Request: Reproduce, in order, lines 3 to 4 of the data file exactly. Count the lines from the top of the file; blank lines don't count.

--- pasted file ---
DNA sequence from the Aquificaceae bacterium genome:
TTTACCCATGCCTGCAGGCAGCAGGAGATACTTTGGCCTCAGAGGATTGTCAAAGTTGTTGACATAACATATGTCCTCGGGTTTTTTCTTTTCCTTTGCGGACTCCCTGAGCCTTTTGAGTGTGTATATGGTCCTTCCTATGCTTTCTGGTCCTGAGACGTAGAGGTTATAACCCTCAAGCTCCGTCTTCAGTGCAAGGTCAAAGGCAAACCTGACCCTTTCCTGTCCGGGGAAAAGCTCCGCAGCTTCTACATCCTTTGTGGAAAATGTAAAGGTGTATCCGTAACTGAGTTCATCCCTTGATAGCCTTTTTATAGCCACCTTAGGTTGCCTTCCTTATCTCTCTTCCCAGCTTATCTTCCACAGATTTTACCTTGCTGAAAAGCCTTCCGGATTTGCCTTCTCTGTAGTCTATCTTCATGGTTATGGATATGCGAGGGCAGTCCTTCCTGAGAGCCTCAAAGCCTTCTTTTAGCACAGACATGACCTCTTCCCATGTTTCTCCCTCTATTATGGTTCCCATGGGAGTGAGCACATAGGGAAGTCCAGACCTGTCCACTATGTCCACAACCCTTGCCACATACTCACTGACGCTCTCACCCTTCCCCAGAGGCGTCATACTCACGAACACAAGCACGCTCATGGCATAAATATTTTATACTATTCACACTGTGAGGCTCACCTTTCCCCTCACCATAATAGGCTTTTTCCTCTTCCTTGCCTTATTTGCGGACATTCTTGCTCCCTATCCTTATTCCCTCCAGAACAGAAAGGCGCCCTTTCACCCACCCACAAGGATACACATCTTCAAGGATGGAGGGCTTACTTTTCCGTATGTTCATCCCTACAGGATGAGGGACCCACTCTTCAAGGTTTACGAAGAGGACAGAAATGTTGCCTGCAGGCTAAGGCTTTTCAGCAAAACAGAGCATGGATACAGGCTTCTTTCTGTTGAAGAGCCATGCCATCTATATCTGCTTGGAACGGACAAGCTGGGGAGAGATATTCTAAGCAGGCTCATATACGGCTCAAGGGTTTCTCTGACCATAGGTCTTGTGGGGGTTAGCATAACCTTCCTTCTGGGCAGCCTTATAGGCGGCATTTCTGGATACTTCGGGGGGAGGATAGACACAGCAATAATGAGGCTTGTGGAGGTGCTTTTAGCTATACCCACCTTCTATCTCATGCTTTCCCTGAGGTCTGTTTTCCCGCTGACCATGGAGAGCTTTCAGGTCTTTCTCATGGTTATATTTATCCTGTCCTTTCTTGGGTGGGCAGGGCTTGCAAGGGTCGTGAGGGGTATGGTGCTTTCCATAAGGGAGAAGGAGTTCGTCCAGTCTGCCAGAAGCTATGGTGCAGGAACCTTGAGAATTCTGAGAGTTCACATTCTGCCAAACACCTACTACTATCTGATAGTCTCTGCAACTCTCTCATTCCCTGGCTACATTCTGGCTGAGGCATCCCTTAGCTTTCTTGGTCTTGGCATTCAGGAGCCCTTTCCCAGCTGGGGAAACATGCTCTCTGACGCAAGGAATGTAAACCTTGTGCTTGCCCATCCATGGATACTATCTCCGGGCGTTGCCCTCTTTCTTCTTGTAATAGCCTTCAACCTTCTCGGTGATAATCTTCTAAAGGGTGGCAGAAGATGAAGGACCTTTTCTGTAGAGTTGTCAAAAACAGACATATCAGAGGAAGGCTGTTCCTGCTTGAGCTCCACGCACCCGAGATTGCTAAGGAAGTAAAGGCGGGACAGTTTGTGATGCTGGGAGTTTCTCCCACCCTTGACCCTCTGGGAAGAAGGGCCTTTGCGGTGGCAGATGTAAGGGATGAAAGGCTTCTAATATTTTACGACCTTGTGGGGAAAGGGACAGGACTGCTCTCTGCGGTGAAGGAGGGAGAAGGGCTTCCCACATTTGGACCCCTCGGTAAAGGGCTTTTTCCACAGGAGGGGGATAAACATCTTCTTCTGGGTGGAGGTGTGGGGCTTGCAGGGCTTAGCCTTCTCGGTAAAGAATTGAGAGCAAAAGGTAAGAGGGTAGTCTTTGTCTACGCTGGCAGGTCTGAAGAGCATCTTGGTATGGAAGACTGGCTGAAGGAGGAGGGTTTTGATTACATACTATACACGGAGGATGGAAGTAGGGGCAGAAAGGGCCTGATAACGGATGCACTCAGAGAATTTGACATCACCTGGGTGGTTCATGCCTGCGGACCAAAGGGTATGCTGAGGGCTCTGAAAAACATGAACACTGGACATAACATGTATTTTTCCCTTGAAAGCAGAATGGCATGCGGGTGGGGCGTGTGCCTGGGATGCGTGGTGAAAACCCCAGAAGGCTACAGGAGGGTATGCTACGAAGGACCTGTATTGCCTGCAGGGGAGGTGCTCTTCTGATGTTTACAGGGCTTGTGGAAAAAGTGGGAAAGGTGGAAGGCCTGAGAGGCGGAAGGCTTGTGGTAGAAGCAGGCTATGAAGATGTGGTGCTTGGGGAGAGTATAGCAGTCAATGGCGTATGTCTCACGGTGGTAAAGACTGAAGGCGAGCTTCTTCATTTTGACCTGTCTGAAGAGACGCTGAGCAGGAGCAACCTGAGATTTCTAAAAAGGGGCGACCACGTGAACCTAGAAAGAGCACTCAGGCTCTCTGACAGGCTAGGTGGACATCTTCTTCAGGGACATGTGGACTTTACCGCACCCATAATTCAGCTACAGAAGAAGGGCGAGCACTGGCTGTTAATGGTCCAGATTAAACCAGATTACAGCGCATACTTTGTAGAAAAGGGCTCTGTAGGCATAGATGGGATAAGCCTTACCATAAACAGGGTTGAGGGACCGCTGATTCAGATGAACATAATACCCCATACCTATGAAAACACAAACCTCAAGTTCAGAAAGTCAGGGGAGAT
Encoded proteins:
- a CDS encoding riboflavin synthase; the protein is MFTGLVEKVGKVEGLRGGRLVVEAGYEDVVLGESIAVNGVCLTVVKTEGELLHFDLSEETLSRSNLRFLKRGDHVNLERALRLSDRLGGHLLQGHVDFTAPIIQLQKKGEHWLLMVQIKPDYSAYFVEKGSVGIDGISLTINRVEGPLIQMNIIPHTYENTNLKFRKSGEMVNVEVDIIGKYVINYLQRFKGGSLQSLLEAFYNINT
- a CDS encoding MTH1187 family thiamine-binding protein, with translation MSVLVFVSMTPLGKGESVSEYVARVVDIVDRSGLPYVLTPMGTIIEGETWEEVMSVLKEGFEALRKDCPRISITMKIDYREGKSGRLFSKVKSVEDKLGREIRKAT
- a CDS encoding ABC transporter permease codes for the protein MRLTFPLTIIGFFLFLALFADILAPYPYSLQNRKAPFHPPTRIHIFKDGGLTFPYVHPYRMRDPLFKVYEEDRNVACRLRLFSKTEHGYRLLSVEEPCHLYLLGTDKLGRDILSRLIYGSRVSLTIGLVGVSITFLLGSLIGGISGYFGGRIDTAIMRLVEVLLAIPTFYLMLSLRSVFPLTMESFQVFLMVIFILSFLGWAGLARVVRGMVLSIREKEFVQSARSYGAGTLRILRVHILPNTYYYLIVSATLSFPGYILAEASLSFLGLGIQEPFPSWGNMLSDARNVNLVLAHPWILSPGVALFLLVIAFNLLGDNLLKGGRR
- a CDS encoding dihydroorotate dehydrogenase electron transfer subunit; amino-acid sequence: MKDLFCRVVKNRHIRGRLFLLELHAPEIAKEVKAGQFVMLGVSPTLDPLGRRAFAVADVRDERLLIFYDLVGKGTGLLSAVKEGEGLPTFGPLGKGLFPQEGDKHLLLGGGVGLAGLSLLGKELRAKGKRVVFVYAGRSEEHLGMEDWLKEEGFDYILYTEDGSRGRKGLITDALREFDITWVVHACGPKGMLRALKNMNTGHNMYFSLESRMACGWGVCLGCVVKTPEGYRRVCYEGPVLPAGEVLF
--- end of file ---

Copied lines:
Encoded proteins:
- a CDS encoding riboflavin synthase; the protein is MFTGLVEKVGKVEGLRGGRLVVEAGYEDVVLGESIAVNGVCLTVVKTEGELLHFDLSEETLSRSNLRFLKRGDHVNLERALRLSDRLGGHLLQGHVDFTAPIIQLQKKGEHWLLMVQIKPDYSAYFVEKGSVGIDGISLTINRVEGPLIQMNIIPHTYENTNLKFRKSGEMVNVEVDIIGKYVINYLQRFKGGSLQSLLEAFYNINT